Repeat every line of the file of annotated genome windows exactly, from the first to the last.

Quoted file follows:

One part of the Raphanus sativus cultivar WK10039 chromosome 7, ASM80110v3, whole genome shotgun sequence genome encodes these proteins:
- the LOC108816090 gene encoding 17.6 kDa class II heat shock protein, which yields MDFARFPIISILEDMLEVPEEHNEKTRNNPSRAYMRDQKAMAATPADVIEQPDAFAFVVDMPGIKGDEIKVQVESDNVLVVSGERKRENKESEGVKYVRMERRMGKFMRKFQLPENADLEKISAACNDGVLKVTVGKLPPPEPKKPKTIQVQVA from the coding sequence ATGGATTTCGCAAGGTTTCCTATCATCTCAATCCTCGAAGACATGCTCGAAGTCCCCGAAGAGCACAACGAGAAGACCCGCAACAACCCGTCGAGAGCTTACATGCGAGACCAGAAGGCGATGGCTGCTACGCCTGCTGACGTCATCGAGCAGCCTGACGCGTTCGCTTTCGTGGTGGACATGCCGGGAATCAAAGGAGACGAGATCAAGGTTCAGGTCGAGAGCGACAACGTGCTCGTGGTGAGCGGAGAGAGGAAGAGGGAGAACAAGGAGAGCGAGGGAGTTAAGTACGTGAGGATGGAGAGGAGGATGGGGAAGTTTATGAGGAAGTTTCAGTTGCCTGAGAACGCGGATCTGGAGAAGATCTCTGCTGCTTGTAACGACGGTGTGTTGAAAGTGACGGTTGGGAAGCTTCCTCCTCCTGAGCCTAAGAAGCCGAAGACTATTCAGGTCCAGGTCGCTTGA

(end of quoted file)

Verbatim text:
One part of the Raphanus sativus cultivar WK10039 chromosome 7, ASM80110v3, whole genome shotgun sequence genome encodes these proteins:
- the LOC108816090 gene encoding 17.6 kDa class II heat shock protein, which yields MDFARFPIISILEDMLEVPEEHNEKTRNNPSRAYMRDQKAMAATPADVIEQPDAFAFVVDMPGIKGDEIKVQVESDNVLVVSGERKRENKESEGVKYVRMERRMGKFMRKFQLPENADLEKISAACNDGVLKVTVGKLPPPEPKKPKTIQVQVA from the coding sequence ATGGATTTCGCAAGGTTTCCTATCATCTCAATCCTCGAAGACATGCTCGAAGTCCCCGAAGAGCACAACGAGAAGACCCGCAACAACCCGTCGAGAGCTTACATGCGAGACCAGAAGGCGATGGCTGCTACGCCTGCTGACGTCATCGAGCAGCCTGACGCGTTCGCTTTCGTGGTGGACATGCCGGGAATCAAAGGAGACGAGATCAAGGTTCAGGTCGAGAGCGACAACGTGCTCGTGGTGAGCGGAGAGAGGAAGAGGGAGAACAAGGAGAGCGAGGGAGTTAAGTACGTGAGGATGGAGAGGAGGATGGGGAAGTTTATGAGGAAGTTTCAGTTGCCTGAGAACGCGGATCTGGAGAAGATCTCTGCTGCTTGTAACGACGGTGTGTTGAAAGTGACGGTTGGGAAGCTTCCTCCTCCTGAGCCTAAGAAGCCGAAGACTATTCAGGTCCAGGTCGCTTGA